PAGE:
It's important to bear in mind even if Berry was complicit in anthrax attacks (a very remote possibility, I think), no jury of peers has been convinced of that beyond reasonable doubt. As far as I know, Berry was never even indicted. If the recent search warrants against him have no particular new foundation in evidence beyond what was established the last time Berry was under such scrutiny, they are in injustice - a form of double-jeopardy, in effect. These searches would be a breach of the principle of equality under the law. William Berry would be no longer a first-class American citizen, since he is now considered "a person of concern". "Person of concern" is a term probably minted not long after "rogue nations" was recast as "states of concern" - so his citizenship status, translated back out of the euphemism - would seem to be "rogue."

It's also important to bear in mind that Berry's violence may have absolutely nothing to do with his involvement with anthrax, whether terror or counterterror.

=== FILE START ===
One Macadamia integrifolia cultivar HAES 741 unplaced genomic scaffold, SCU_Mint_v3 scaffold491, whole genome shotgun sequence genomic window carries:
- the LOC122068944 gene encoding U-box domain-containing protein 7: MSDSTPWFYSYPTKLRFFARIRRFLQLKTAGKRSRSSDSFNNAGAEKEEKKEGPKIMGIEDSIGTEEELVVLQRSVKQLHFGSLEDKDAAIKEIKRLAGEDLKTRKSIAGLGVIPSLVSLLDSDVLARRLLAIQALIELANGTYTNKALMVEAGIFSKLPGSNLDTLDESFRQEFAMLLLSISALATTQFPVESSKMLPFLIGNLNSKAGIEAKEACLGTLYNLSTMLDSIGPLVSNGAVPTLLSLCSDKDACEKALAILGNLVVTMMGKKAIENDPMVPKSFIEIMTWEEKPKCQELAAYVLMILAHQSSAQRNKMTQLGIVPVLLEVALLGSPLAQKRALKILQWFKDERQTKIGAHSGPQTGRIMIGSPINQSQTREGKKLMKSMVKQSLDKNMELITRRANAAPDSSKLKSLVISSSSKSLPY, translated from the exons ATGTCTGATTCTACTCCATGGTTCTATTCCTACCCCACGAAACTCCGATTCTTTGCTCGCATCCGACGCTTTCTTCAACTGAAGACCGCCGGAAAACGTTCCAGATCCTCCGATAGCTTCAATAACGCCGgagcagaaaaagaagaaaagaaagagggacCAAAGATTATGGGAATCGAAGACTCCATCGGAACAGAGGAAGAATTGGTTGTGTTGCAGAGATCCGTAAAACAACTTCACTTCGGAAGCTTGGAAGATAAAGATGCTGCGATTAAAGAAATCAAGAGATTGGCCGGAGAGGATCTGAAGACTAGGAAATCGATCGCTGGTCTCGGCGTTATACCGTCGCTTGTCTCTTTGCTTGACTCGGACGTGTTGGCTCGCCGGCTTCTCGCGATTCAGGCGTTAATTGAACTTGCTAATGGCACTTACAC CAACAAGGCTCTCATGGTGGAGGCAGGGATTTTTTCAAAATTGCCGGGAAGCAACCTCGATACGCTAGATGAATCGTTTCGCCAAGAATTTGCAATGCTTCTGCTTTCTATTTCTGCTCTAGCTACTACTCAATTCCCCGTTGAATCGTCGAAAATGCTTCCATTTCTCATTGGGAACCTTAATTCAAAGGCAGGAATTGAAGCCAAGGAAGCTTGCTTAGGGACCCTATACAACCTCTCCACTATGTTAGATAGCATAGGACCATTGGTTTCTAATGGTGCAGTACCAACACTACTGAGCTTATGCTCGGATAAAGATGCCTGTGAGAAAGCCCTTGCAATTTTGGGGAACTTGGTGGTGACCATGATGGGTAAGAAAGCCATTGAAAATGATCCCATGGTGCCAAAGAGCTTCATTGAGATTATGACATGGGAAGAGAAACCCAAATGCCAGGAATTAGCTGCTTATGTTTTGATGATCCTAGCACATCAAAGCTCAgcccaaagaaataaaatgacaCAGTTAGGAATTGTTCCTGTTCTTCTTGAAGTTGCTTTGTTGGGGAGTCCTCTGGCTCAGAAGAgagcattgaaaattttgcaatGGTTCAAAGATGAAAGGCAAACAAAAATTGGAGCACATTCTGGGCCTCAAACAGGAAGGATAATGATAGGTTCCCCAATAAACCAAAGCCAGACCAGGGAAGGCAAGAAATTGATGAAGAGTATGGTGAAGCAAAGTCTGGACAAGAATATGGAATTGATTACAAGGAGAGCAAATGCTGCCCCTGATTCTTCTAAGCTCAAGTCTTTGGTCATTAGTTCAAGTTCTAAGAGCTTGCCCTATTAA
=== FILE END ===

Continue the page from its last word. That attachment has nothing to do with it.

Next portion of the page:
It's also important to bear in mind that Berry was put under arrest by an off-duty police officer who only witnessed what happened outside the elevator, from which the scuffle boiled. We really don't know who provoked whom and why.

It's also important to bear in mind that Berry could be absolutely innocent of all -other crimes, and still be a chronic abuser. Or that he could be guilty of all other crimes, but in the case of this outbreak violence, have mainly been defending himself against physical attacks from one grown woman (his wife), and two almost-grown step-daughters, themselves very stressed out because of being evicted by federal against from their home. Does that seem very unlikely? It does to me, but it's also seems very unlikely to me that he's a bioterrorist, and I haven't ruled that out either.

Everybody wants a good story. A story that hangs together. A story that confirms our biases. A story with a good plot. A story that makes us feel better about ourselves. A story that makes us feel superior - at least morally - to people who are richer or more able than we are. All this parsing, all this careful, objective issue separation, just gets in the way of feeling better. Worse, it makes some people's brains hurt.

President Eisenhower once expressed shock upong hearing that half of Americans were below average in intelligence. (Let's not get into the issue of whether that should be "below the median" - let's just say that "average" is close enough for government work, OK?) I think your average political consultant - considerably above average in intelligence - never forgets this statistical verity for a minute. They sift through possible stories, and figure out who to sell them to. People have to stop buying.


Post a Comment

<< Home